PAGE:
Let's get fooled again

Illusion’s enduring joy

It’s that time of year again. The time when we lie to our children and tell them Father Christmas is real. A harmless little falsehood told to spread a little magic, and one soon grown out of. Except none of us ever entirely do.

So a straight question. Do you still believe in Santa Claus? Didn’t think so. In Magic? Of course not.

And yet… here we are, proper grown-up adults in a grown-up world where logic rules and science has banished almost every superstition yet even as adults we can’t get enough of magic. Of Harry Potter and Alice in Wonderland, of David Copperfield and The Ehrlich Brothers.

And all those superhero movies, what are their powers if they are not magic? We may not believe it’s true, we may know it isn’t true, but boy do we want to believe that it is.

There’s nothing false about illusions

Germany’s Ehrlich Brothers fill stadiums with audiences who love being fooled, and who know Andreas and Christian can’t really make an eight-tonne, 2,000 horsepower monster truck appear out of thin air. They know it’s sleight of hand and misdirection and stagecraft that make it materialise – but there’s nothing false about the adrenaline rush that floods the auditorium when it does.

That really is the magic of magic. It’s a world where we agree put all cynicism aside, a contract of innocence paid in oohs and ahhs and wide-eyed wonder where, to keep their side of the contract, magicians pay in perfection.

It has to be perfect

At the Ehrlich Brothers touring show FASZINATION that means the fifty-strong stage crew has to be able to depend on faultlessly performing technology – the Boxer 4K30 projectors that provide the projection mapping, and the Pandoras Box media server that gives them complete control.

Every day, eleven variable-speed roller blinds and 4K projection have to form a convincing on-stage portal – as Jannik Tödtmann the show’s technical operator explains. ‘The ultimate goal was 4K resolution. There aren’t many products available that can convincingly render this. What’s more, we needed robust equipment that was easy to handle and met the tough demands of a touring show… we have to build and dismantle every day. Size and weight are decisive here.’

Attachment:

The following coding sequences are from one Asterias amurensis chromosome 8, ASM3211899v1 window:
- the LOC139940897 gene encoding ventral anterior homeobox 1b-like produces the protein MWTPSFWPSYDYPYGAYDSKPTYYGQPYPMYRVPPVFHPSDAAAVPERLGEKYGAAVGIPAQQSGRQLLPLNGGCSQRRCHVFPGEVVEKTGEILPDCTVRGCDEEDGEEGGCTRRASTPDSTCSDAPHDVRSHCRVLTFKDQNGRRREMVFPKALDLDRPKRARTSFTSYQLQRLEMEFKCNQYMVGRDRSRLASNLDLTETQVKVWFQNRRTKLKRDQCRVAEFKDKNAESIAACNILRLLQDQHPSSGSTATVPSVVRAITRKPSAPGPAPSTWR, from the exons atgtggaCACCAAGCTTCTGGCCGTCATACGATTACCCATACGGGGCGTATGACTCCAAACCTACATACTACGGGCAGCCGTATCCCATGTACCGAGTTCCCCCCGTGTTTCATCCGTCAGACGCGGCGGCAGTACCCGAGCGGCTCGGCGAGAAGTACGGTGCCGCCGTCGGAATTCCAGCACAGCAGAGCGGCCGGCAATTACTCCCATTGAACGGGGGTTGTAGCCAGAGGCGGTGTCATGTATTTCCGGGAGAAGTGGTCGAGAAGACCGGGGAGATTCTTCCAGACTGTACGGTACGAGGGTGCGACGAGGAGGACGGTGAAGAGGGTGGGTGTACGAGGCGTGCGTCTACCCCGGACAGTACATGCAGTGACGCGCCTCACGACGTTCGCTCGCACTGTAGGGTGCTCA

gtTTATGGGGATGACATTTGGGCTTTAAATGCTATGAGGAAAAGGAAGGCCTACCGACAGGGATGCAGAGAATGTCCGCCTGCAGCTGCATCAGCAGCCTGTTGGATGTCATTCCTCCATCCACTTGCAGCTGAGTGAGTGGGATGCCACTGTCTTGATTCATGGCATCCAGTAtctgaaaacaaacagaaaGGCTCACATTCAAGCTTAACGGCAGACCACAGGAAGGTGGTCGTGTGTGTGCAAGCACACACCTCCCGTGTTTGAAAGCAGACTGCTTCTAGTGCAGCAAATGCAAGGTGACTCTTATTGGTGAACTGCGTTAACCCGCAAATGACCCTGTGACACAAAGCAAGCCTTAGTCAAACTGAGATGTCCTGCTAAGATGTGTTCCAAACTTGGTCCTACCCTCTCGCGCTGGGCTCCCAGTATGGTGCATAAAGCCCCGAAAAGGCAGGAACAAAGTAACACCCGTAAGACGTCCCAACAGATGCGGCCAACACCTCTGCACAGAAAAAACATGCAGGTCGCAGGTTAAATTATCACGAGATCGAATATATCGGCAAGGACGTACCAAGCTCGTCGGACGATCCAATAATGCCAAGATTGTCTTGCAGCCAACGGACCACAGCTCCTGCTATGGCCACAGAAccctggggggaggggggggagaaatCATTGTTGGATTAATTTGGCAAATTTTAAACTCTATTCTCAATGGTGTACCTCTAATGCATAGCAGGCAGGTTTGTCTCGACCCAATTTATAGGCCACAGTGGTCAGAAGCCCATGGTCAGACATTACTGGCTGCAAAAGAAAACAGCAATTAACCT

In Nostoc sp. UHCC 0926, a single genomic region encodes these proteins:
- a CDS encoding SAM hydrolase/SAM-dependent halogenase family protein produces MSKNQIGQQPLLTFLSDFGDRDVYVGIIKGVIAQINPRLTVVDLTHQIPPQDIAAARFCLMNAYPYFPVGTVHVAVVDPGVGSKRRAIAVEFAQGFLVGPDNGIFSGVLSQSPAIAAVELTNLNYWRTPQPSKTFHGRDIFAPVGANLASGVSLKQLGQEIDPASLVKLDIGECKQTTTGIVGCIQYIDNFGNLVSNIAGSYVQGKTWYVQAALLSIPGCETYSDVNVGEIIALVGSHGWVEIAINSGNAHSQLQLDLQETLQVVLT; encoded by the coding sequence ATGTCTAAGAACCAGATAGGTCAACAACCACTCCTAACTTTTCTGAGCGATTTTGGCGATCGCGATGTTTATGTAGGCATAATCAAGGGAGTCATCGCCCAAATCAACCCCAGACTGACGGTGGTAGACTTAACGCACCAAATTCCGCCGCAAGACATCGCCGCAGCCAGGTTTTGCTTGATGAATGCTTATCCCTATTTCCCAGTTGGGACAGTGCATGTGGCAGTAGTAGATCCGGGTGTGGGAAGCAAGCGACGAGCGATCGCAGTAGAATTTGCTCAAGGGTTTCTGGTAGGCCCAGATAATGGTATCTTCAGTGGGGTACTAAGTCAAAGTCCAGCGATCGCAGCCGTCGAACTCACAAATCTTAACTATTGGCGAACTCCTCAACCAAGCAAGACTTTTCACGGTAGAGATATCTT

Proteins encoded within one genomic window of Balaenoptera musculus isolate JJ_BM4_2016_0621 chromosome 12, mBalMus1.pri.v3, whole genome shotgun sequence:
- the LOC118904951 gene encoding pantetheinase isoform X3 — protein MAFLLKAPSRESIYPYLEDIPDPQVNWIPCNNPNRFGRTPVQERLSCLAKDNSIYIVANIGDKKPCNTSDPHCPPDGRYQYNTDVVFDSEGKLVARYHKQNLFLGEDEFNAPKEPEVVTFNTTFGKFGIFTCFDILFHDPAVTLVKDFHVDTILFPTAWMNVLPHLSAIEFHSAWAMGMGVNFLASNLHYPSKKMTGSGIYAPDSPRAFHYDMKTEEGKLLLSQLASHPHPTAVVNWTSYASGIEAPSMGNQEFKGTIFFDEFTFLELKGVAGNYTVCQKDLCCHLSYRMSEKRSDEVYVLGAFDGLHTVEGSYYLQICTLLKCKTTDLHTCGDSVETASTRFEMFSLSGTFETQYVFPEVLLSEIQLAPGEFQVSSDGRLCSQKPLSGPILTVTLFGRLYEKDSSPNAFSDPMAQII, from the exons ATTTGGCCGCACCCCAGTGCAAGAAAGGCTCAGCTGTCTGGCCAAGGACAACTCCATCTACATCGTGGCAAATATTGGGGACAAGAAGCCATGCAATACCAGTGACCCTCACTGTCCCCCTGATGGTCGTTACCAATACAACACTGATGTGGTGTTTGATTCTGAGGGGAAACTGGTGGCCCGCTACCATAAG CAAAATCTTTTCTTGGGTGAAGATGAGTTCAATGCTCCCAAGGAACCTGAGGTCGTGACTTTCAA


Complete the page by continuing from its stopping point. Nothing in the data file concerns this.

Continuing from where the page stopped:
Magic every day

Fans of magic can make believe the impossible is true as the brothers’ tour continues through Germany, Austria and Switzerland until May 2018. But don’t think you can’t do the same. Our world is increasing made up of illusions just as fantastic as any the Ehrlich Brothers and their crew create on stage.

Family memories are no more than a collection of RGB values on a pixel matrix, billboards move and movies are bigger, brighter and more convincing than ever before. Illusion is our new reality, but it comes with the same contract magic does – the illusion must be perfect or – let there be no illusion – the audience won’t buy it.

We want useful, everyday, illusions just as much as we want that monster truck to appear, we want the impossible to be possible, and we want more of the kind of practical magic in the world that visual technology is so adept at providing. We want to believe.

We’ll leave the last word on why Christie keep believing the impossible will become possible, and helping those who think the same, to the truly magical Alice Through the Looking Glass.

“Alice laughed. ‘There’s no use trying,’ she said. ‘One can’t believe impossible things.’

“I daresay you haven’t had much practice,’ said the Queen. ‘When I was your age, I always did it for half-an-hour a day. Why, sometimes I’ve believed as many as six impossible things before breakfast.”